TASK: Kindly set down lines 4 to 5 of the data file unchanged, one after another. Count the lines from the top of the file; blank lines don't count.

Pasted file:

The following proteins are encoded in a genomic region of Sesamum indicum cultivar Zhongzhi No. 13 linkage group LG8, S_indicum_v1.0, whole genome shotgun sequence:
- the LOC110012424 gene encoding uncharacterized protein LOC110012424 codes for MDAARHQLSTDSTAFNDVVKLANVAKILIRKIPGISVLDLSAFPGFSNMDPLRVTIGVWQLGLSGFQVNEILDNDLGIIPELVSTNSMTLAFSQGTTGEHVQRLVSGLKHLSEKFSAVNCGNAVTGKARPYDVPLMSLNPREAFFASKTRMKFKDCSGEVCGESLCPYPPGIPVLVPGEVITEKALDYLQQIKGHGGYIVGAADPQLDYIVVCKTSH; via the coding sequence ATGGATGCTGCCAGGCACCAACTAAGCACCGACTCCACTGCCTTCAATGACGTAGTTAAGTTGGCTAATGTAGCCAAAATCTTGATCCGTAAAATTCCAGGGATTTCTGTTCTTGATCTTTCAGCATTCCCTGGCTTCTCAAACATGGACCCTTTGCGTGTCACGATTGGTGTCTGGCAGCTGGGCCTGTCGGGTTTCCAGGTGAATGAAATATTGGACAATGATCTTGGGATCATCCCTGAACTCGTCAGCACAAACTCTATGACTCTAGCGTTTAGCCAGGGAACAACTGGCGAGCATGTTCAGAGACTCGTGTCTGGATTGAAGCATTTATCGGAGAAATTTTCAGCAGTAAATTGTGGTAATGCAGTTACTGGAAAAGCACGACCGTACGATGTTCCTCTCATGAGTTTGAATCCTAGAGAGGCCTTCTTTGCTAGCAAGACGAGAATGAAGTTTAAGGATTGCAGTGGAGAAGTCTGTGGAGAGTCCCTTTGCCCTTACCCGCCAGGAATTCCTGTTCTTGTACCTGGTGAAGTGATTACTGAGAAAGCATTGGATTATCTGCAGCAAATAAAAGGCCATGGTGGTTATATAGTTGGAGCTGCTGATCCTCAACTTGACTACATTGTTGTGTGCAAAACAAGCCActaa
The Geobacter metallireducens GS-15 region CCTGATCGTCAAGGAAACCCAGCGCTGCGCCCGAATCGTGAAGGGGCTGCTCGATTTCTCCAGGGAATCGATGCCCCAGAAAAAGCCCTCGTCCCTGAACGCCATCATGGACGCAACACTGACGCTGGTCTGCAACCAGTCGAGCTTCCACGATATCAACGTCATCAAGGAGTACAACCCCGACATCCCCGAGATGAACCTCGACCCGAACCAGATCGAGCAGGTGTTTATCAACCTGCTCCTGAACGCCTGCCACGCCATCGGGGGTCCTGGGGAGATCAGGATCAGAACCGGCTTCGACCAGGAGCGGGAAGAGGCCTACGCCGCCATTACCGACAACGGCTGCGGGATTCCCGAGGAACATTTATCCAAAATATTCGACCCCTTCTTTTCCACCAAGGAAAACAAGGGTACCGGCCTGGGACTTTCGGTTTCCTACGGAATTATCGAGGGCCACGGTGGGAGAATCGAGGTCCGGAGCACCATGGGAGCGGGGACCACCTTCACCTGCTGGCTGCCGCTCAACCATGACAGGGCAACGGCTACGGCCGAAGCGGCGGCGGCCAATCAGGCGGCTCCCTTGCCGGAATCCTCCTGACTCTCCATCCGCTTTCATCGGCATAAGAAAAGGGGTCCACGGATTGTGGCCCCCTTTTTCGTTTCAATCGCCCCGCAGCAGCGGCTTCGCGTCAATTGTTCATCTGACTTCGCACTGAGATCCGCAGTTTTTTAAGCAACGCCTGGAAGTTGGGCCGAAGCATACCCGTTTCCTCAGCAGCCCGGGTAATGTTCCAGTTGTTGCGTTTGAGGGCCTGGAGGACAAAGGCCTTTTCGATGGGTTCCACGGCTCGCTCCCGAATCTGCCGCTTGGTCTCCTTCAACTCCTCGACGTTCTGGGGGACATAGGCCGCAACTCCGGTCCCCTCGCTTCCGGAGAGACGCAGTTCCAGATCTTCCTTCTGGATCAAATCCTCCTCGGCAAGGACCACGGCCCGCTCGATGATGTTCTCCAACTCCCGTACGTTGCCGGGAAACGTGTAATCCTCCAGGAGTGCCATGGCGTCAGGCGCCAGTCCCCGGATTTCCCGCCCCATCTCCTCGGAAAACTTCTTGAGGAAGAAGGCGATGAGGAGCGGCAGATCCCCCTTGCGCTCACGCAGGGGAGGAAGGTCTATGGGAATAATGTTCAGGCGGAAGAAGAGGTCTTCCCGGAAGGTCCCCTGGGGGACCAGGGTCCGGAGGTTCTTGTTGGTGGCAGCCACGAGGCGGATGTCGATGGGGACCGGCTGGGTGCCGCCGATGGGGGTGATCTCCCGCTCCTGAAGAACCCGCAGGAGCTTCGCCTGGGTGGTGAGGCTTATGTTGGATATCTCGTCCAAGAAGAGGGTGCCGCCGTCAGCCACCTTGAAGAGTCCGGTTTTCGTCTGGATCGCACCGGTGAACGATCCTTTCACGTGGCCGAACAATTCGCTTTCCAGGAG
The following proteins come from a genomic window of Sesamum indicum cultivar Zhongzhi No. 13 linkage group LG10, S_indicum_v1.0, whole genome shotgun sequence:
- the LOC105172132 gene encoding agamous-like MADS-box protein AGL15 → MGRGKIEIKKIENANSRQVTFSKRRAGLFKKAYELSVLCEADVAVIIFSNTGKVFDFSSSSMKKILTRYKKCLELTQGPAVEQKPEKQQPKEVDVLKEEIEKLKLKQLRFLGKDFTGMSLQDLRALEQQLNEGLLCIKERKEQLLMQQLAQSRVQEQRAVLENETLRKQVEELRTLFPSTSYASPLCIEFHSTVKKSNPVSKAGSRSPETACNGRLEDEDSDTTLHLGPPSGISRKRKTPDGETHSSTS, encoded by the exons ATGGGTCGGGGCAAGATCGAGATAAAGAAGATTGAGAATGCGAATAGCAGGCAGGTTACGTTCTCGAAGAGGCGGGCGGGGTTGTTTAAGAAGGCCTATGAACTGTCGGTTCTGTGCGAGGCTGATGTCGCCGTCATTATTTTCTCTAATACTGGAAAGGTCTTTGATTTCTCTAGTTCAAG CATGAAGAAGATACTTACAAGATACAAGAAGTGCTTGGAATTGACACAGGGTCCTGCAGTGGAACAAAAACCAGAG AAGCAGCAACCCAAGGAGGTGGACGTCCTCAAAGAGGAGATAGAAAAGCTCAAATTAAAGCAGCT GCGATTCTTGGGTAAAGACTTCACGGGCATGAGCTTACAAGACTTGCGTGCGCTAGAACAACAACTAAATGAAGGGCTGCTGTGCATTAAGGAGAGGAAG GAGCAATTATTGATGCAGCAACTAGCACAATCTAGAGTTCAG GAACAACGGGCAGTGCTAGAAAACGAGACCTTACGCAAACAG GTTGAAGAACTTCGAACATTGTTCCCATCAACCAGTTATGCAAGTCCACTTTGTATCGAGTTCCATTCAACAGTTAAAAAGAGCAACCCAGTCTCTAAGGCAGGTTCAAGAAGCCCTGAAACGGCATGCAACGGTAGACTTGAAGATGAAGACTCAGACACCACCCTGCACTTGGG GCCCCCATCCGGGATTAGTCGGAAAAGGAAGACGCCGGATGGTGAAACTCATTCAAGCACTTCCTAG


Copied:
The following proteins come from a genomic window of Sesamum indicum cultivar Zhongzhi No. 13 linkage group LG10, S_indicum_v1.0, whole genome shotgun sequence:
- the LOC105172132 gene encoding agamous-like MADS-box protein AGL15 → MGRGKIEIKKIENANSRQVTFSKRRAGLFKKAYELSVLCEADVAVIIFSNTGKVFDFSSSSMKKILTRYKKCLELTQGPAVEQKPEKQQPKEVDVLKEEIEKLKLKQLRFLGKDFTGMSLQDLRALEQQLNEGLLCIKERKEQLLMQQLAQSRVQEQRAVLENETLRKQVEELRTLFPSTSYASPLCIEFHSTVKKSNPVSKAGSRSPETACNGRLEDEDSDTTLHLGPPSGISRKRKTPDGETHSSTS, encoded by the exons ATGGGTCGGGGCAAGATCGAGATAAAGAAGATTGAGAATGCGAATAGCAGGCAGGTTACGTTCTCGAAGAGGCGGGCGGGGTTGTTTAAGAAGGCCTATGAACTGTCGGTTCTGTGCGAGGCTGATGTCGCCGTCATTATTTTCTCTAATACTGGAAAGGTCTTTGATTTCTCTAGTTCAAG CATGAAGAAGATACTTACAAGATACAAGAAGTGCTTGGAATTGACACAGGGTCCTGCAGTGGAACAAAAACCAGAG AAGCAGCAACCCAAGGAGGTGGACGTCCTCAAAGAGGAGATAGAAAAGCTCAAATTAAAGCAGCT GCGATTCTTGGGTAAAGACTTCACGGGCATGAGCTTACAAGACTTGCGTGCGCTAGAACAACAACTAAATGAAGGGCTGCTGTGCATTAAGGAGAGGAAG GAGCAATTATTGATGCAGCAACTAGCACAATCTAGAGTTCAG GAACAACGGGCAGTGCTAGAAAACGAGACCTTACGCAAACAG GTTGAAGAACTTCGAACATTGTTCCCATCAACCAGTTATGCAAGTCCACTTTGTATCGAGTTCCATTCAACAGTTAAAAAGAGCAACCCAGTCTCTAAGGCAGGTTCAAGAAGCCCTGAAACGGCATGCAACGGTAGACTTGAAGATGAAGACTCAGACACCACCCTGCACTTGGG GCCCCCATCCGGGATTAGTCGGAAAAGGAAGACGCCGGATGGTGAAACTCATTCAAGCACTTCCTAG